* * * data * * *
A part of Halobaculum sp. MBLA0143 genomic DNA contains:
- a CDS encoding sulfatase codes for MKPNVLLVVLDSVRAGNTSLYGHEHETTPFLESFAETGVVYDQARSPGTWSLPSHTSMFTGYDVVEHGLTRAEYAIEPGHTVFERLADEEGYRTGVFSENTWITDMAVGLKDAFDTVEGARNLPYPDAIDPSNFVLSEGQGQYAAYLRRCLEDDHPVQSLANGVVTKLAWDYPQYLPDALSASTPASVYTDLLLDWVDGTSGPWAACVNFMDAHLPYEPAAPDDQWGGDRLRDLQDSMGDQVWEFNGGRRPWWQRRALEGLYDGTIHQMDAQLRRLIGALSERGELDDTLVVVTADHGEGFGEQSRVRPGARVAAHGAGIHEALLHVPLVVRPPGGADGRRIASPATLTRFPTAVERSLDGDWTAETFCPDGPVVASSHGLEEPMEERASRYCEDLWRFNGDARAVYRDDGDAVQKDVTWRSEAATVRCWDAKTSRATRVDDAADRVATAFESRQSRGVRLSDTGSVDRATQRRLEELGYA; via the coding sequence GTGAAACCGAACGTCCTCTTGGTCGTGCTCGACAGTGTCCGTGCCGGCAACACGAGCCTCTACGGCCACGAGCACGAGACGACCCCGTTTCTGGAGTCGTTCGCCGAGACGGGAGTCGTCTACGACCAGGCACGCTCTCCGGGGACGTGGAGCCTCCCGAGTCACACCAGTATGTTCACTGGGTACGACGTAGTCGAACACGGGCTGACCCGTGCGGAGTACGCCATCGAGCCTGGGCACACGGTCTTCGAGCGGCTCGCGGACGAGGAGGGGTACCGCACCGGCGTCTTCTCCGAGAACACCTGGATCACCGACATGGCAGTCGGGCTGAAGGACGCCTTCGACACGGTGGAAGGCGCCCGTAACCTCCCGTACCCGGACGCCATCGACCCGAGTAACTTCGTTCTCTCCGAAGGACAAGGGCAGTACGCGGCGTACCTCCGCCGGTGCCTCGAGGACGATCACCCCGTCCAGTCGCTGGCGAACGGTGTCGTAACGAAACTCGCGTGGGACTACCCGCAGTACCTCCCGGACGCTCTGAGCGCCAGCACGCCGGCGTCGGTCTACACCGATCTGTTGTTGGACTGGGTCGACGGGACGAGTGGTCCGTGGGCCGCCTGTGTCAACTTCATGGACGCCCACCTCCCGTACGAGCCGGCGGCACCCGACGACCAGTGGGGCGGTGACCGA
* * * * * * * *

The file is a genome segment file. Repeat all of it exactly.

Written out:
A part of Halobaculum sp. MBLA0143 genomic DNA contains:
- a CDS encoding sulfatase codes for MKPNVLLVVLDSVRAGNTSLYGHEHETTPFLESFAETGVVYDQARSPGTWSLPSHTSMFTGYDVVEHGLTRAEYAIEPGHTVFERLADEEGYRTGVFSENTWITDMAVGLKDAFDTVEGARNLPYPDAIDPSNFVLSEGQGQYAAYLRRCLEDDHPVQSLANGVVTKLAWDYPQYLPDALSASTPASVYTDLLLDWVDGTSGPWAACVNFMDAHLPYEPAAPDDQWGGDRLRDLQDSMGDQVWEFNGGRRPWWQRRALEGLYDGTIHQMDAQLRRLIGALSERGELDDTLVVVTADHGEGFGEQSRVRPGARVAAHGAGIHEALLHVPLVVRPPGGADGRRIASPATLTRFPTAVERSLDGDWTAETFCPDGPVVASSHGLEEPMEERASRYCEDLWRFNGDARAVYRDDGDAVQKDVTWRSEAATVRCWDAKTSRATRVDDAADRVATAFESRQSRGVRLSDTGSVDRATQRRLEELGYA; via the coding sequence GTGAAACCGAACGTCCTCTTGGTCGTGCTCGACAGTGTCCGTGCCGGCAACACGAGCCTCTACGGCCACGAGCACGAGACGACCCCGTTTCTGGAGTCGTTCGCCGAGACGGGAGTCGTCTACGACCAGGCACGCTCTCCGGGGACGTGGAGCCTCCCGAGTCACACCAGTATGTTCACTGGGTACGACGTAGTCGAACACGGGCTGACCCGTGCGGAGTACGCCATCGAGCCTGGGCACACGGTCTTCGAGCGGCTCGCGGACGAGGAGGGGTACCGCACCGGCGTCTTCTCCGAGAACACCTGGATCACCGACATGGCAGTCGGGCTGAAGGACGCCTTCGACACGGTGGAAGGCGCCCGTAACCTCCCGTACCCGGACGCCATCGACCCGAGTAACTTCGTTCTCTCCGAAGGACAAGGGCAGTACGCGGCGTACCTCCGCCGGTGCCTCGAGGACGATCACCCCGTCCAGTCGCTGGCGAACGGTGTCGTAACGAAACTCGCGTGGGACTACCCGCAGTACCTCCCGGACGCTCTGAGCGCCAGCACGCCGGCGTCGGTCTACACCGATCTGTTGTTGGACTGGGTCGACGGGACGAGTGGTCCGTGGGCCGCCTGTGTCAACTTCATGGACGCCCACCTCCCGTACGAGCCGGCGGCACCCGACGACCAGTGGGGCGGTGACCGA